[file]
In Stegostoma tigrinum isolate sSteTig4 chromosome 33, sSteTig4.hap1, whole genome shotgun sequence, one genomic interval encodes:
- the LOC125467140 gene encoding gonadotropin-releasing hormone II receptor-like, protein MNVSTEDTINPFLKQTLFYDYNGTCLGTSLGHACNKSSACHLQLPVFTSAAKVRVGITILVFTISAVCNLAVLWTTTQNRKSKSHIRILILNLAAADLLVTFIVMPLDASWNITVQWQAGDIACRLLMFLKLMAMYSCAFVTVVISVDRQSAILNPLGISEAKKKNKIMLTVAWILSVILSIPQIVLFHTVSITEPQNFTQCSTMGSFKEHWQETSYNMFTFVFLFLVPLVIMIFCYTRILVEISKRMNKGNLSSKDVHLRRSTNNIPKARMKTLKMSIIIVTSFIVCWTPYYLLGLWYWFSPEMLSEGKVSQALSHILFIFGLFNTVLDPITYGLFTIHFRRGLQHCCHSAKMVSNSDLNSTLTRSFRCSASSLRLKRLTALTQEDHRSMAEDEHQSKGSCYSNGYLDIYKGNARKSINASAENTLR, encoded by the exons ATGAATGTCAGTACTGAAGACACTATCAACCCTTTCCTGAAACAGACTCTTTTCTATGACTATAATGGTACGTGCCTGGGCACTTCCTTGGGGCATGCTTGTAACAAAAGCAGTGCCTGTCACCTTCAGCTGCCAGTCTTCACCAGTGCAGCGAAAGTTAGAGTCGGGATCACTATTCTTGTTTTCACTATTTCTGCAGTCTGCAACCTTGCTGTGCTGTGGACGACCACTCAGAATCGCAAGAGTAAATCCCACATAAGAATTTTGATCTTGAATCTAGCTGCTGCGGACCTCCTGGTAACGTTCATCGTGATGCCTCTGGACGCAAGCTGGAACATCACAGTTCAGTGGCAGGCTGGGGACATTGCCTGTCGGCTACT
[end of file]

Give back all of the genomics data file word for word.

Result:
In Stegostoma tigrinum isolate sSteTig4 chromosome 33, sSteTig4.hap1, whole genome shotgun sequence, one genomic interval encodes:
- the LOC125467140 gene encoding gonadotropin-releasing hormone II receptor-like, protein MNVSTEDTINPFLKQTLFYDYNGTCLGTSLGHACNKSSACHLQLPVFTSAAKVRVGITILVFTISAVCNLAVLWTTTQNRKSKSHIRILILNLAAADLLVTFIVMPLDASWNITVQWQAGDIACRLLMFLKLMAMYSCAFVTVVISVDRQSAILNPLGISEAKKKNKIMLTVAWILSVILSIPQIVLFHTVSITEPQNFTQCSTMGSFKEHWQETSYNMFTFVFLFLVPLVIMIFCYTRILVEISKRMNKGNLSSKDVHLRRSTNNIPKARMKTLKMSIIIVTSFIVCWTPYYLLGLWYWFSPEMLSEGKVSQALSHILFIFGLFNTVLDPITYGLFTIHFRRGLQHCCHSAKMVSNSDLNSTLTRSFRCSASSLRLKRLTALTQEDHRSMAEDEHQSKGSCYSNGYLDIYKGNARKSINASAENTLR, encoded by the exons ATGAATGTCAGTACTGAAGACACTATCAACCCTTTCCTGAAACAGACTCTTTTCTATGACTATAATGGTACGTGCCTGGGCACTTCCTTGGGGCATGCTTGTAACAAAAGCAGTGCCTGTCACCTTCAGCTGCCAGTCTTCACCAGTGCAGCGAAAGTTAGAGTCGGGATCACTATTCTTGTTTTCACTATTTCTGCAGTCTGCAACCTTGCTGTGCTGTGGACGACCACTCAGAATCGCAAGAGTAAATCCCACATAAGAATTTTGATCTTGAATCTAGCTGCTGCGGACCTCCTGGTAACGTTCATCGTGATGCCTCTGGACGCAAGCTGGAACATCACAGTTCAGTGGCAGGCTGGGGACATTGCCTGTCGGCTACT